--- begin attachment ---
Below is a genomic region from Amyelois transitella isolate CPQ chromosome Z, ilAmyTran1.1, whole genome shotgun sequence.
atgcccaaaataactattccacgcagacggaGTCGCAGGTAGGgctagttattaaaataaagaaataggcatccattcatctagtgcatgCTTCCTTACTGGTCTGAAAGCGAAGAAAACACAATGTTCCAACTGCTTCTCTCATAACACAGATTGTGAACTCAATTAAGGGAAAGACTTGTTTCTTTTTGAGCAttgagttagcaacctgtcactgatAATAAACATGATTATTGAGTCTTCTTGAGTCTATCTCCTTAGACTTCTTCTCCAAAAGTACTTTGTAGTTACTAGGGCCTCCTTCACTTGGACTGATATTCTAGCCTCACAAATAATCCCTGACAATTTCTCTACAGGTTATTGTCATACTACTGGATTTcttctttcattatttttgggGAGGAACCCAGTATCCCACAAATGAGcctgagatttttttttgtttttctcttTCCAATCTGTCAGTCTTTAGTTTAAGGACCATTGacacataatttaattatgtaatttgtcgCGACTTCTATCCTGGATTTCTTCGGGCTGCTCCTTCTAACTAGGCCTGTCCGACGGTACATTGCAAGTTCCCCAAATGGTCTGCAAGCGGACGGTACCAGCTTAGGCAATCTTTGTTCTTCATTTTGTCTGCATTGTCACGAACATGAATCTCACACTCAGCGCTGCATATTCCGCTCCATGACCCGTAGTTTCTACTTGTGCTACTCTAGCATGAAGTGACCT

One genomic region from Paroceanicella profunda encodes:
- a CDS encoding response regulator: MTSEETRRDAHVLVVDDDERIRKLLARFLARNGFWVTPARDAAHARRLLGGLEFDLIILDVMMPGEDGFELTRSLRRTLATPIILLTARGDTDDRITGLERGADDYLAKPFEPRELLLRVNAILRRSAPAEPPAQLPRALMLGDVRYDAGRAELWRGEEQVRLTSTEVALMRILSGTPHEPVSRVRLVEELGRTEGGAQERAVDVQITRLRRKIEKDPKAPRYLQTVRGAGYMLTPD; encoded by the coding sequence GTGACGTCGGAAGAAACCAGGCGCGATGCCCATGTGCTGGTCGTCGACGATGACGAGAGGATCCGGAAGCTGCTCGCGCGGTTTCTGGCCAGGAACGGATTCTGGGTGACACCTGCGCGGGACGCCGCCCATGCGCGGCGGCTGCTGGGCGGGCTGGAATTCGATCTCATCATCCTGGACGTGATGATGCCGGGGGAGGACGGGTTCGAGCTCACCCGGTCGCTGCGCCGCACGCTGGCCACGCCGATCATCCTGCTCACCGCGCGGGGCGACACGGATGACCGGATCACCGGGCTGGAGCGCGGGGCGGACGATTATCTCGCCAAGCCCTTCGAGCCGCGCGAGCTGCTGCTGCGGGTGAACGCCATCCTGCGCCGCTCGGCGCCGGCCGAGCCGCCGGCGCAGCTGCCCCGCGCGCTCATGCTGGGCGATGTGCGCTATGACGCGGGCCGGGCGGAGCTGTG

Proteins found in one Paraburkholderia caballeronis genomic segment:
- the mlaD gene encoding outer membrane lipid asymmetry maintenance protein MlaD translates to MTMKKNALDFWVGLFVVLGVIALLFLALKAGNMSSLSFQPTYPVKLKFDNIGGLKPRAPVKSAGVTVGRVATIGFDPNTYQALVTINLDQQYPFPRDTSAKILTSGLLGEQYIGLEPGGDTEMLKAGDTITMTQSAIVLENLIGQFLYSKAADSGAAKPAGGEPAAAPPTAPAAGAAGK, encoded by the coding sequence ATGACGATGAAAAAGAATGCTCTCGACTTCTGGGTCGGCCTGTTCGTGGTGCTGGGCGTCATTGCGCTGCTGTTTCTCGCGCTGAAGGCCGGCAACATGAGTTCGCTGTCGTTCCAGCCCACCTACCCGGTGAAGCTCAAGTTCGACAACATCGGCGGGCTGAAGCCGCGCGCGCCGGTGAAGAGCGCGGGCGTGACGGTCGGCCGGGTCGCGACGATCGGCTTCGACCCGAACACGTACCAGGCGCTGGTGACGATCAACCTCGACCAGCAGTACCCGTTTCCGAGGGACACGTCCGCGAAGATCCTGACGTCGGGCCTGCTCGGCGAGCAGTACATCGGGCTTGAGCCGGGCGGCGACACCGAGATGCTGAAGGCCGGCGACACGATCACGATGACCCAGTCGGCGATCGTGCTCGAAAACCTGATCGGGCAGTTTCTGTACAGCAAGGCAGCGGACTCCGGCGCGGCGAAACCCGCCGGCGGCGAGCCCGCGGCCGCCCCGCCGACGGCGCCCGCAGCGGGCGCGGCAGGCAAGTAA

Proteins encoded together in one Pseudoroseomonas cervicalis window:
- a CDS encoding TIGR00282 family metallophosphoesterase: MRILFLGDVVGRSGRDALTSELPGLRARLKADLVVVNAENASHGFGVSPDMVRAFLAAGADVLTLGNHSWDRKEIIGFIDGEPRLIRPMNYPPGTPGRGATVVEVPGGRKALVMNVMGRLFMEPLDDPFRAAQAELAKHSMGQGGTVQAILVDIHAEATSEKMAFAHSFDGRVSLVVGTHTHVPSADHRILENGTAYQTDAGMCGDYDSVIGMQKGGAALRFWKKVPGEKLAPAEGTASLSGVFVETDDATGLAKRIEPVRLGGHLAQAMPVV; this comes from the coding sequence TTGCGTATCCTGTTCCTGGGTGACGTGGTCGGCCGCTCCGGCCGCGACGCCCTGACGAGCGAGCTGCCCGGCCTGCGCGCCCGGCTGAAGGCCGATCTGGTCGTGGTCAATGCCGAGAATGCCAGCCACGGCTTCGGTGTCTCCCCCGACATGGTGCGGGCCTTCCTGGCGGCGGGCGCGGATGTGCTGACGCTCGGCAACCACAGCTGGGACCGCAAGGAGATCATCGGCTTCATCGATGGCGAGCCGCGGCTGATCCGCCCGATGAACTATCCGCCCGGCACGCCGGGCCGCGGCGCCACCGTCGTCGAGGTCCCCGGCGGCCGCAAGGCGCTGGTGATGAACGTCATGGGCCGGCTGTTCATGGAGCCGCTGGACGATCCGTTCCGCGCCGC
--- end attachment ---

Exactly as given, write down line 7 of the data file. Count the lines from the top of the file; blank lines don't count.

Proteins encoded together in one Pseudoroseomonas cervicalis window: